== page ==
Gracie Bonds Staples as “He earned a medical degree then learned his calling was to teach Islam” for AJC


On the morning we all remember now as 9/11, Muhammad al-Ninowy had just graduated from medical school at the University of Illinois and was teaching at Georgia Gwinnett College.

As a Muslim who’d embraced Islam since childhood, the images being flashed on the television screen that morning shook him to his core and made him question his faith for the first time in his life.

“The faith I grew up in was not the faith that was being depicted on television in that moment,” al-Ninowy said recently. “To me it was inconceivable that a religion based on love and unconditional compassion could be used as justification to commit violence.”

It wasn’t that he was naïve about human nature. He wasn’t.

Even at 30, he understood, for instance, that people are motivated to commit violence because of greed, envy and ambition. What he couldn’t wrap his head or heart around was committing such violence in the name of God, the loving creator of all.

New York’s twin towers and the Pentagon were burning down but as far as al-Ninowy was concerned, it might as well have been his house of worship.

He knew he had to do something.

Instead of pursuing a career as an anesthesiologist, al-Ninowy set out on a journey to educate, traveling far and wide to spread a message of love and to change people’s perception of religion in general, and Islam specifically.

“I felt that was my calling,” he said.

Almost immediately after the 9/11 attacks, Muslims in America came under fire, blamed for a terrorist attack they had nothing to do with, guilty essentially by association.

Al-Ninowy knew better. He knew that in order to sanitize self-serving emotions like greed and ambition, terrorists often cloak them in religious rhetoric to mobilize the masses.

While there are some who believe religions have long been the cause of violence in the world, it is his contention that Islam, like other religions, exists to give life and to improve the lives of people.

“That meant we needed to educate people,” al-Ninowy said.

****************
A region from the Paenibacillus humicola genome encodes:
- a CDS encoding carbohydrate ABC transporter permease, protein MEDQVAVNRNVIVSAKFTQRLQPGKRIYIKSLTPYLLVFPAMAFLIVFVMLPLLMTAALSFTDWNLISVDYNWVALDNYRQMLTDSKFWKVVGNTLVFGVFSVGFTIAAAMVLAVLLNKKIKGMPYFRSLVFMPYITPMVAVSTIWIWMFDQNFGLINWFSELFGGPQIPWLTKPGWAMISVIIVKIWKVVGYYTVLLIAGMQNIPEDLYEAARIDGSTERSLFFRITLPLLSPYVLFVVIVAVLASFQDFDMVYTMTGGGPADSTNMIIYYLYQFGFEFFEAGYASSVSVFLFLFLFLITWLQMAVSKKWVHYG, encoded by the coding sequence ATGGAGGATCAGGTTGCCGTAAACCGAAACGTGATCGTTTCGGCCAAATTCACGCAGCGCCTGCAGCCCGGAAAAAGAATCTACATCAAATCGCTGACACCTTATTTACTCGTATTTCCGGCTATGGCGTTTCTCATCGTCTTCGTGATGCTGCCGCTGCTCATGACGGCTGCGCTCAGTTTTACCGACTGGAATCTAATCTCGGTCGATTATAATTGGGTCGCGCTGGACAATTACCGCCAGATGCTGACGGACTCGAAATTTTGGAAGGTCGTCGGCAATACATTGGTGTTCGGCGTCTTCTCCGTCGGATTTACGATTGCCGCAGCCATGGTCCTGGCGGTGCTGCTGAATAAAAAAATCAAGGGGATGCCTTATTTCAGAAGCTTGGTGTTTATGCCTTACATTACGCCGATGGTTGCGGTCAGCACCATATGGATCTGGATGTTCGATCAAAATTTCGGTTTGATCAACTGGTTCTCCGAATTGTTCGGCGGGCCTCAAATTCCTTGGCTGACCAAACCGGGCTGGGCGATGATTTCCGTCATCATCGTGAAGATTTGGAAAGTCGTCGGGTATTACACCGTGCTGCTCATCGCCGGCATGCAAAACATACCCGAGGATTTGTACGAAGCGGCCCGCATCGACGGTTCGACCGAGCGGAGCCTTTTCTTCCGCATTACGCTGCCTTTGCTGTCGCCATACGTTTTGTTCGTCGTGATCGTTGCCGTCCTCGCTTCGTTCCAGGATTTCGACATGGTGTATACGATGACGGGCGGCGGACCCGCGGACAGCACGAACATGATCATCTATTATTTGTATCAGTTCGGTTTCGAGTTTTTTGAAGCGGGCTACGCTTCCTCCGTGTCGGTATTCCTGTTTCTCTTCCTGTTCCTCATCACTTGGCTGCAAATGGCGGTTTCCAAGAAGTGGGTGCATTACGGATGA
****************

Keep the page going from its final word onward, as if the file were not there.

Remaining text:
Every day since that fateful morning in 2001, he has been holding workshops, seminars and intensive back to basics courses teaching the foundation of the Islamic faith, which is love and unconditional compassion.

In 2013, al-Ninowy founded the Madina Institute, a mosque and cultural center that houses a seminary and school, one of only a few in the country that seeks to train future Islamic leaders in an American setting with a theology of love.

What started as a single entity in Duluth six years ago has since grown into an international network of mosques and seminaries stretching from here to Arkansas and Milwaukee to Capetown, South Africa, and the United Kingdom. Others are planned.

You might say it’s a movement to shift Muslims away from political Islam and more towards a religion-spiritual component that calls them to love and have compassion for their fellow human beings.

Still, not much has changed.

Hate crimes against American Muslims have soared to their highest levels since the 9/11 attacks, according to data compiled by researchers, an increase apparently fueled by terrorist attacks in the United States and abroad and by divisive language on the campaign trail.

Law enforcement officials have documented hundreds of attacks — including arsons at mosques, assaults, shootings and threats of violence — since the beginning of 2015.

While the latest FBI hate crime statistics aren’t expected until November, recent data from researchers at California State University, San Bernardino, indicated that hate crimes against American Muslims were up 78% over the course of 2015. Attacks on those perceived as Arab rose even more sharply.

To his credit, al-Ninowy is undaunted.

To complement his work, he recently penned “The Book of Love” that addresses the spiritual components of Islam and religions in general, while depoliticizing them.

The Book, which got its debut Sunday at The Carter Center and is the first in a series planned, shares the wisdom of the ancient prophets spanning three major religions – from Adam and Abel to Abraham, Moses, Jesus and Muhammad — and personal reflections that he hopes will cause readers to view Islam in spiritual rather than political terms.

In the next few months, they will break ground on a 3-acre parcel across the street to build the Center for Nonviolence and Peace Studies.

“This goes with our religious teachings that religion void of love and peace isn’t religion at all,” al-Ninowy said.

By changing the narrative, al-Ninowy said Muslim American children will be less likely to fall prey to online extremists.

“I believe the misconception of Islam has to do with education,” he said. “What we’re trying to teach is love God, love people.”